posted by thinkpiece at 6:37 AM on December 27, 2007


So you better be planning for that day. In this fractured healthcare landscape and shallow economy, it's critical to plan as if it's no one's responsibility but your own.

If the company you worked for made promises as to retirement health coverage, they need to keep their promises, not dump anyone they want whenever they want.

If we have responsibility, they should have some too. Why do corporations always get rights and privileges, but never responsibilities as well?
posted by amberglow at 7:45 AM on December 27, 2007 [2 favorites]


Eriko -- we would be out of Iraq if American voters opposed it even one-tenth as much as they support having healthcare for themselves and their families.

It's pretty hard to say that there is a coherent out-of-Iraq political movement among mainstream voters. It was just one of many things that drew votes to Democratic candidates in 2006, and probably not even the biggest of those things. It wasn't part of the official Democratic platform in 2006 and hasn't been a serious institutional agenda item of the Democrats thus far in 2007 (budget appropriations supporting the "Surge" count, symbolic withdrawal motions don't.)

The real difference between Iraq and healthcare can be seen in the Presidential campaigns.

Every Democratic candidate has some form of "universal" care in his or her platform and most of the Republicans have proposals to expand coverage as well. Not one serious Republican will stand up privatized healthcare as being good on its own terms, but merely as something likely to be better than a bureaucratic alternative.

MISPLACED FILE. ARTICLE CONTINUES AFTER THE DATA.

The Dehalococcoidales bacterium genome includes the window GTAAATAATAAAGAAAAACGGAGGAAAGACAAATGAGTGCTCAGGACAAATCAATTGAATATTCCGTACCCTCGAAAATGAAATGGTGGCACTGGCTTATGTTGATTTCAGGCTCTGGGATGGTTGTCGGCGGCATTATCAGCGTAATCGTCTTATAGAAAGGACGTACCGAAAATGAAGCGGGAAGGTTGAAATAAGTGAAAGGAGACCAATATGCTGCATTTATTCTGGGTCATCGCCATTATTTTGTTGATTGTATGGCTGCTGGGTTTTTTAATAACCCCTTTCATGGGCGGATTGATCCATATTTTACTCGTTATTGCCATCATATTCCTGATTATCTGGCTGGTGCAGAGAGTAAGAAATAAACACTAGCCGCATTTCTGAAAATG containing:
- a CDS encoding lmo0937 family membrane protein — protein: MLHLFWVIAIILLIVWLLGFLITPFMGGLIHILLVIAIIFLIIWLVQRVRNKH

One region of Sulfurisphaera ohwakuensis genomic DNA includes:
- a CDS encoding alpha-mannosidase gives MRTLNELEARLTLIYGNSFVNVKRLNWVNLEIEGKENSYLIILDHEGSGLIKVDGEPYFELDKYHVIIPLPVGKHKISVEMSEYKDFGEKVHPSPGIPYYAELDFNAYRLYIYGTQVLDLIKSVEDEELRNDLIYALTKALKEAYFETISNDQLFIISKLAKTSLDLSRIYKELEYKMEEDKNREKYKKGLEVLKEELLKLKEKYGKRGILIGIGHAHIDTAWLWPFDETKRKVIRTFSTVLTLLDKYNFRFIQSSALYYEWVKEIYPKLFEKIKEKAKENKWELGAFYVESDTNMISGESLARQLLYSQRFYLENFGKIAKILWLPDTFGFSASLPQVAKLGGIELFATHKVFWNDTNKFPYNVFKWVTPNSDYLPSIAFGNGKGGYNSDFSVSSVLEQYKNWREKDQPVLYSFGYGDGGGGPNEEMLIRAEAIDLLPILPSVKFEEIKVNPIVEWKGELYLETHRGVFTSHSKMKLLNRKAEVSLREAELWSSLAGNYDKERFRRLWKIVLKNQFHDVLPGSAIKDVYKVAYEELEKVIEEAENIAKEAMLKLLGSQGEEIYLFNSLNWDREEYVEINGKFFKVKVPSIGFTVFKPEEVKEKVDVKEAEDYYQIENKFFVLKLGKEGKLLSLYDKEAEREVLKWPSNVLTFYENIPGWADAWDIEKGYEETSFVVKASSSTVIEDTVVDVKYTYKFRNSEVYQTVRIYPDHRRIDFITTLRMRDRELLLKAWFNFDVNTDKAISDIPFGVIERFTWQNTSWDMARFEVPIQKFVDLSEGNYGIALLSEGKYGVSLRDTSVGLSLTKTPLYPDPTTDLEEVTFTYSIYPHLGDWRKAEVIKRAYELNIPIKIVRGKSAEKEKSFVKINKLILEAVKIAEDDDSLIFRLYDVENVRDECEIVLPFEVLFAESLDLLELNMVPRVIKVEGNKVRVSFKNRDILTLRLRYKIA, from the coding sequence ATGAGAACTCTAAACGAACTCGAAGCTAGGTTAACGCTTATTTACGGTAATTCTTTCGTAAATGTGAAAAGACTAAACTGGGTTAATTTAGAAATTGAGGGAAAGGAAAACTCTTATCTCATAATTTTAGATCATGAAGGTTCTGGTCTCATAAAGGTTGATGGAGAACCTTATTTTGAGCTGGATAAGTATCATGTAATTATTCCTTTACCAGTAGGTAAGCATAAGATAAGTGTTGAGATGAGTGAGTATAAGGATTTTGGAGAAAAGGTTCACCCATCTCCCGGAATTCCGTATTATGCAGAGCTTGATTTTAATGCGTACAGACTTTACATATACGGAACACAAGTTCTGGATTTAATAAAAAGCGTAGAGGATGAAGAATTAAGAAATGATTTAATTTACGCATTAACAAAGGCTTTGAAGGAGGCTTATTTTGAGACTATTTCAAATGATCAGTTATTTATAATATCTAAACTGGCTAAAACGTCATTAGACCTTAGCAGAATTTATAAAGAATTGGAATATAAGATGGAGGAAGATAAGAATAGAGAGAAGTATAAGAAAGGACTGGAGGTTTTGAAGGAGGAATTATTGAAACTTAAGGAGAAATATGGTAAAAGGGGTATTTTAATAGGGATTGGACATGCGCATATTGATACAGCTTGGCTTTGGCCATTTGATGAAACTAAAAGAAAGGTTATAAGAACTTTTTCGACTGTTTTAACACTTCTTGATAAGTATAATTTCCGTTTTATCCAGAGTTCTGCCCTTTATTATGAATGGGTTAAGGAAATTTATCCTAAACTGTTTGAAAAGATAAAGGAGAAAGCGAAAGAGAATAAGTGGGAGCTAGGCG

Turning to Iraq, every Republican excluding Ron Paul is an advocate to stay the course. By contrast, Clinton and Obama have only general proposals to slowly end the involvement of American combat brigades -- plans which would easily be slowed or suspended, and would nevertheless leave American intelligence, special forces, infantry advisers, military police and law enforcement advisers, and combat air elements all engaged. And their (Clinton / Obama) positions are what they have now, while they are ardently courting the left-wing elements of the Democratic primary and caucus electorates. When the nomination is locked and they swing to the center to win the general elections, their views on Iraq are likely to get more moderate and nuanced, not less.
posted by MattD at 7:53 AM on December 27, 2007


except, if you'd read closely, this would seem to concern workers who had been told at one time that they were sufficiently skilled for a company to give them adequate health coverage, along with wages, and now could see those companies renege on that